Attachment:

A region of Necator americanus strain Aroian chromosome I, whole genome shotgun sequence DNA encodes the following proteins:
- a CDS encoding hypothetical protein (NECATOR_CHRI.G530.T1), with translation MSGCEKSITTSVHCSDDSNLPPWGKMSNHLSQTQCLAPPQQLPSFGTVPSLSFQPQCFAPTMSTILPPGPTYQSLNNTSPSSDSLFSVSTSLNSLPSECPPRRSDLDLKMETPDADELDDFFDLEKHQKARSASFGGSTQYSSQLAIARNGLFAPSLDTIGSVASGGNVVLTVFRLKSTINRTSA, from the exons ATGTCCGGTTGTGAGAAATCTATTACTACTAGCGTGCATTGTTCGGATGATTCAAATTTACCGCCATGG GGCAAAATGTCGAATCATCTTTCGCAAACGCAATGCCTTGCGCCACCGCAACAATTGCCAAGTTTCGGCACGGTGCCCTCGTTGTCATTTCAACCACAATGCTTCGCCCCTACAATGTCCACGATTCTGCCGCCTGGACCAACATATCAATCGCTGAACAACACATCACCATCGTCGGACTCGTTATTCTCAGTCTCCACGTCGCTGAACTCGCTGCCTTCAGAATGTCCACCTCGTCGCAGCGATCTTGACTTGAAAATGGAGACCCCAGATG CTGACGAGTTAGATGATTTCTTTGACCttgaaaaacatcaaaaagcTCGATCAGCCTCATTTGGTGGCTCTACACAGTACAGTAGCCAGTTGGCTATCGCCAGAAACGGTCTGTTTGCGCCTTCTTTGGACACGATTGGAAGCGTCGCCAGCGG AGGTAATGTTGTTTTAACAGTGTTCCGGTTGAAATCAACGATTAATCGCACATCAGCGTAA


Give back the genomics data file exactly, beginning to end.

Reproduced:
A region of Necator americanus strain Aroian chromosome I, whole genome shotgun sequence DNA encodes the following proteins:
- a CDS encoding hypothetical protein (NECATOR_CHRI.G530.T1), with translation MSGCEKSITTSVHCSDDSNLPPWGKMSNHLSQTQCLAPPQQLPSFGTVPSLSFQPQCFAPTMSTILPPGPTYQSLNNTSPSSDSLFSVSTSLNSLPSECPPRRSDLDLKMETPDADELDDFFDLEKHQKARSASFGGSTQYSSQLAIARNGLFAPSLDTIGSVASGGNVVLTVFRLKSTINRTSA, from the exons ATGTCCGGTTGTGAGAAATCTATTACTACTAGCGTGCATTGTTCGGATGATTCAAATTTACCGCCATGG GGCAAAATGTCGAATCATCTTTCGCAAACGCAATGCCTTGCGCCACCGCAACAATTGCCAAGTTTCGGCACGGTGCCCTCGTTGTCATTTCAACCACAATGCTTCGCCCCTACAATGTCCACGATTCTGCCGCCTGGACCAACATATCAATCGCTGAACAACACATCACCATCGTCGGACTCGTTATTCTCAGTCTCCACGTCGCTGAACTCGCTGCCTTCAGAATGTCCACCTCGTCGCAGCGATCTTGACTTGAAAATGGAGACCCCAGATG CTGACGAGTTAGATGATTTCTTTGACCttgaaaaacatcaaaaagcTCGATCAGCCTCATTTGGTGGCTCTACACAGTACAGTAGCCAGTTGGCTATCGCCAGAAACGGTCTGTTTGCGCCTTCTTTGGACACGATTGGAAGCGTCGCCAGCGG AGGTAATGTTGTTTTAACAGTGTTCCGGTTGAAATCAACGATTAATCGCACATCAGCGTAA